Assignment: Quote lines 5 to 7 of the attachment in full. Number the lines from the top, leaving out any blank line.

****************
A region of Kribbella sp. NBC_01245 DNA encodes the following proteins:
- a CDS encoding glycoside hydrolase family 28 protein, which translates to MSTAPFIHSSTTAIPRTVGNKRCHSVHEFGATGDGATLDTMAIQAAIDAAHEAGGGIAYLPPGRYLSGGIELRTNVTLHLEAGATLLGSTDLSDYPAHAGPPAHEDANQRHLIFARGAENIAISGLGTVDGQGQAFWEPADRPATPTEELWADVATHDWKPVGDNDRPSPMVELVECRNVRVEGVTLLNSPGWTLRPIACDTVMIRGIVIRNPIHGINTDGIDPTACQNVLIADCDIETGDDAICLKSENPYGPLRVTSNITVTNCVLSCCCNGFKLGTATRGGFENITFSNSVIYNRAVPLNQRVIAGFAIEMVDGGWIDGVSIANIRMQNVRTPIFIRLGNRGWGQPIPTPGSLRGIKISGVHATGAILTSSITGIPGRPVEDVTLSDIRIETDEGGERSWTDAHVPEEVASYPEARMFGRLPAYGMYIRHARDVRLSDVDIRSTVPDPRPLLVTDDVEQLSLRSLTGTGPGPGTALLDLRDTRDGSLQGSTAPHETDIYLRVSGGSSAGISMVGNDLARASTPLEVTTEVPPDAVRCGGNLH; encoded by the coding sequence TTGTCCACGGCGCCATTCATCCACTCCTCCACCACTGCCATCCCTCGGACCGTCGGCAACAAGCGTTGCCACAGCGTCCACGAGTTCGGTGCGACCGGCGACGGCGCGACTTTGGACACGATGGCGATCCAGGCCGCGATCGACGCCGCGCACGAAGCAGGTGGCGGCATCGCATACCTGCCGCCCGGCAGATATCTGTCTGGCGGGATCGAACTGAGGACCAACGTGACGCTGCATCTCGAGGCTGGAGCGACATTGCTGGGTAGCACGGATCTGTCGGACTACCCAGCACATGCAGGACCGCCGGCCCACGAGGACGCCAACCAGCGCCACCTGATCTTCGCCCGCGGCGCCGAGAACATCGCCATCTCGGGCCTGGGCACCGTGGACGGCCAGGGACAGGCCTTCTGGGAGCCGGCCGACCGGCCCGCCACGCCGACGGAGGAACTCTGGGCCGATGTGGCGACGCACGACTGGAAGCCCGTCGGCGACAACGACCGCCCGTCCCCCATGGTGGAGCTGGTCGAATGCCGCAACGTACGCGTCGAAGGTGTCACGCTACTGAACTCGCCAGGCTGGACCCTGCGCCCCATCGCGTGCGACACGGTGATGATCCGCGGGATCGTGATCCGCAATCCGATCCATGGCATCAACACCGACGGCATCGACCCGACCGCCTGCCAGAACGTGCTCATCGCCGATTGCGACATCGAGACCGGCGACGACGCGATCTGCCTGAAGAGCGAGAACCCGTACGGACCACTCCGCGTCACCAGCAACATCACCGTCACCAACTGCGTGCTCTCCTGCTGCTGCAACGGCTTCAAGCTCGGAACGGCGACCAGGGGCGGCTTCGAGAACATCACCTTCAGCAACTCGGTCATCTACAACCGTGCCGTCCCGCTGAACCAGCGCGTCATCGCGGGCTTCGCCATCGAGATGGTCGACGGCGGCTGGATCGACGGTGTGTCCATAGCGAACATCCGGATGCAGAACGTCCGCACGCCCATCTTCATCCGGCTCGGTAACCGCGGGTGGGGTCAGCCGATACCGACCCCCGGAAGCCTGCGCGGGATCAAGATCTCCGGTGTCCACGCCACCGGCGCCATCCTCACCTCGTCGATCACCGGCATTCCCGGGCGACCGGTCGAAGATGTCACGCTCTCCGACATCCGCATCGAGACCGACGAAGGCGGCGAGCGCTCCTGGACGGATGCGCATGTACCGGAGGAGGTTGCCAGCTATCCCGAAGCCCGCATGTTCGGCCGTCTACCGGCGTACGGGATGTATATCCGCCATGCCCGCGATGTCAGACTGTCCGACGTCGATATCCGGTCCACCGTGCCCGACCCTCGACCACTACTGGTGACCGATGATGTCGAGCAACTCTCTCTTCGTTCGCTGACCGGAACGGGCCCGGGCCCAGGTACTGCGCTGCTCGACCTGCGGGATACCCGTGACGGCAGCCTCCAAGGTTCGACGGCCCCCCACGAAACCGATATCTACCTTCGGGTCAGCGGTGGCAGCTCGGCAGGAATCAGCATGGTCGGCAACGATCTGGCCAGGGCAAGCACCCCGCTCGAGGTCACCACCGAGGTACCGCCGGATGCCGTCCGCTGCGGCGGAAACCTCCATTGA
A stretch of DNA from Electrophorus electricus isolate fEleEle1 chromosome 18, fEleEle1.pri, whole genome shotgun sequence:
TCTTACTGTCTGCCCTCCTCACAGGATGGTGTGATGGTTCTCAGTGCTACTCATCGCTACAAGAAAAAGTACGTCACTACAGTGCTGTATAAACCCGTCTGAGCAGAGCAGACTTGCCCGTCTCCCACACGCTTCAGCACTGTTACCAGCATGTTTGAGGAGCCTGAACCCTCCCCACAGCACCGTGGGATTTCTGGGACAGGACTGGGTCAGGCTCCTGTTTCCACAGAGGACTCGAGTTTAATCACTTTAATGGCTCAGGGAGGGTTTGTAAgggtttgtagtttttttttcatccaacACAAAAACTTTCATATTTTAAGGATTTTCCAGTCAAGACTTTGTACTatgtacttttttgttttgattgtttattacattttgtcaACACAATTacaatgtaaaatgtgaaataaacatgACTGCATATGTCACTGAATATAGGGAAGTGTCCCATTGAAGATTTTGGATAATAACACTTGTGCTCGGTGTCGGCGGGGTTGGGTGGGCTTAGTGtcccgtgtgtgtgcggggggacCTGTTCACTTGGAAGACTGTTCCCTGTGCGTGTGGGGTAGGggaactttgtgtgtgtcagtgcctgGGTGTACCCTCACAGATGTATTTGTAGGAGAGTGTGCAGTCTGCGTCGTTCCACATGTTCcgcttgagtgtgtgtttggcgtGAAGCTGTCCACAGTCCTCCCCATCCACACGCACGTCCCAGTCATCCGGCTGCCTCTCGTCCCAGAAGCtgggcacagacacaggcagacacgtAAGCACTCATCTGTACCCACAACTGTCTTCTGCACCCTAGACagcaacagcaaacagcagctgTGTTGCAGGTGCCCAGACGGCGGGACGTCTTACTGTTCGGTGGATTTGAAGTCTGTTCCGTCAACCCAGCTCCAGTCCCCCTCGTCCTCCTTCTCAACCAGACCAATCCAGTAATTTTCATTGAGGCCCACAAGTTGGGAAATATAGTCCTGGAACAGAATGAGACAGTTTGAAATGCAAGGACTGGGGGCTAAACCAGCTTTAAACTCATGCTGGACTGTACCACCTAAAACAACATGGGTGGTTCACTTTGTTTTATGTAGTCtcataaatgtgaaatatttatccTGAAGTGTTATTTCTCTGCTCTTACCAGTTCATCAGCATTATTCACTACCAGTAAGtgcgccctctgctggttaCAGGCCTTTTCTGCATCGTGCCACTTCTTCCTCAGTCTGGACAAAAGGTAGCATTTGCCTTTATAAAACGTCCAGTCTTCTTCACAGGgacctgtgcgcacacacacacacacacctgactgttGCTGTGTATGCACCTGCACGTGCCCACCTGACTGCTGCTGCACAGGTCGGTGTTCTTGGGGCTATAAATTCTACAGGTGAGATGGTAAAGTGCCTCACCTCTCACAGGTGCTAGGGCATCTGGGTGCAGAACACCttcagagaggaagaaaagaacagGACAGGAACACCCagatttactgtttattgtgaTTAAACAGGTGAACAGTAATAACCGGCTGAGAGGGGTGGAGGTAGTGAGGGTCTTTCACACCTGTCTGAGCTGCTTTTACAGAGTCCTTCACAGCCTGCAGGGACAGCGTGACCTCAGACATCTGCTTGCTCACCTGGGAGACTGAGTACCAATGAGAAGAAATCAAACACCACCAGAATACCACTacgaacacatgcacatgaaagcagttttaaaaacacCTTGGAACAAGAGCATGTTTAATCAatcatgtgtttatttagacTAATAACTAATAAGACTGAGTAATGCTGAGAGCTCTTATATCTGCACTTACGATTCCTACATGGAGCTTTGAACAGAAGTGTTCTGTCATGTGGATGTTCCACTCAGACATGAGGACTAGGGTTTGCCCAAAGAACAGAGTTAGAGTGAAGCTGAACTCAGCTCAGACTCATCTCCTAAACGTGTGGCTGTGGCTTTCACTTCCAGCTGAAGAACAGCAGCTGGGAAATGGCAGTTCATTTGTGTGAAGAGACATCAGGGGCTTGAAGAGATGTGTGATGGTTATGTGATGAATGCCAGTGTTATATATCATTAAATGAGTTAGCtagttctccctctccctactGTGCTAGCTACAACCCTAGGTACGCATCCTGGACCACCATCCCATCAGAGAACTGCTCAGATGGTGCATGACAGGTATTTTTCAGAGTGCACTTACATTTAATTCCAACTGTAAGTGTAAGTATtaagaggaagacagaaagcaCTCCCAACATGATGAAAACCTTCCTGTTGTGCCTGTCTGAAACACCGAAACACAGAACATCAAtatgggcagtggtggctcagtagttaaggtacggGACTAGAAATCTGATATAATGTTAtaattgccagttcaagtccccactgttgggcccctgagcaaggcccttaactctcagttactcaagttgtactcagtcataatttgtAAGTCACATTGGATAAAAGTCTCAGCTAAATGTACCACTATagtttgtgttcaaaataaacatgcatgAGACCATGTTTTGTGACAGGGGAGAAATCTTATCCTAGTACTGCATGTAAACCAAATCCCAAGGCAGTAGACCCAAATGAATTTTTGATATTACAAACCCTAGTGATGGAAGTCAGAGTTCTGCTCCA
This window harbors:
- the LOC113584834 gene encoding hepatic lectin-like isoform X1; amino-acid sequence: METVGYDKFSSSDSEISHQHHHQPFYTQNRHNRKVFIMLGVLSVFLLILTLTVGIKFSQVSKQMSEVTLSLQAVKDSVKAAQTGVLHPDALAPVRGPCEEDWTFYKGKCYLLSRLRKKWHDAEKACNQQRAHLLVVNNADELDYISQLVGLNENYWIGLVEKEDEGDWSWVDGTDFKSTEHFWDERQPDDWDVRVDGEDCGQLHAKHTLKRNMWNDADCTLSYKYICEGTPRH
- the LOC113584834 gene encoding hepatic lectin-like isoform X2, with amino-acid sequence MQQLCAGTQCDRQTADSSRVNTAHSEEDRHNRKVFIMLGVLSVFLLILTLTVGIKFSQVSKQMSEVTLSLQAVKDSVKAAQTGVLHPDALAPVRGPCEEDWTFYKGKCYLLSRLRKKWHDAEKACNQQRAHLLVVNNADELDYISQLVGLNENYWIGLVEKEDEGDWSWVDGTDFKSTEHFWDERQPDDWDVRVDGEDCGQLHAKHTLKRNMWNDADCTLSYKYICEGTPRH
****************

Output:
This window harbors:
- the LOC113584834 gene encoding hepatic lectin-like isoform X1; amino-acid sequence: METVGYDKFSSSDSEISHQHHHQPFYTQNRHNRKVFIMLGVLSVFLLILTLTVGIKFSQVSKQMSEVTLSLQAVKDSVKAAQTGVLHPDALAPVRGPCEEDWTFYKGKCYLLSRLRKKWHDAEKACNQQRAHLLVVNNADELDYISQLVGLNENYWIGLVEKEDEGDWSWVDGTDFKSTEHFWDERQPDDWDVRVDGEDCGQLHAKHTLKRNMWNDADCTLSYKYICEGTPRH
- the LOC113584834 gene encoding hepatic lectin-like isoform X2, with amino-acid sequence MQQLCAGTQCDRQTADSSRVNTAHSEEDRHNRKVFIMLGVLSVFLLILTLTVGIKFSQVSKQMSEVTLSLQAVKDSVKAAQTGVLHPDALAPVRGPCEEDWTFYKGKCYLLSRLRKKWHDAEKACNQQRAHLLVVNNADELDYISQLVGLNENYWIGLVEKEDEGDWSWVDGTDFKSTEHFWDERQPDDWDVRVDGEDCGQLHAKHTLKRNMWNDADCTLSYKYICEGTPRH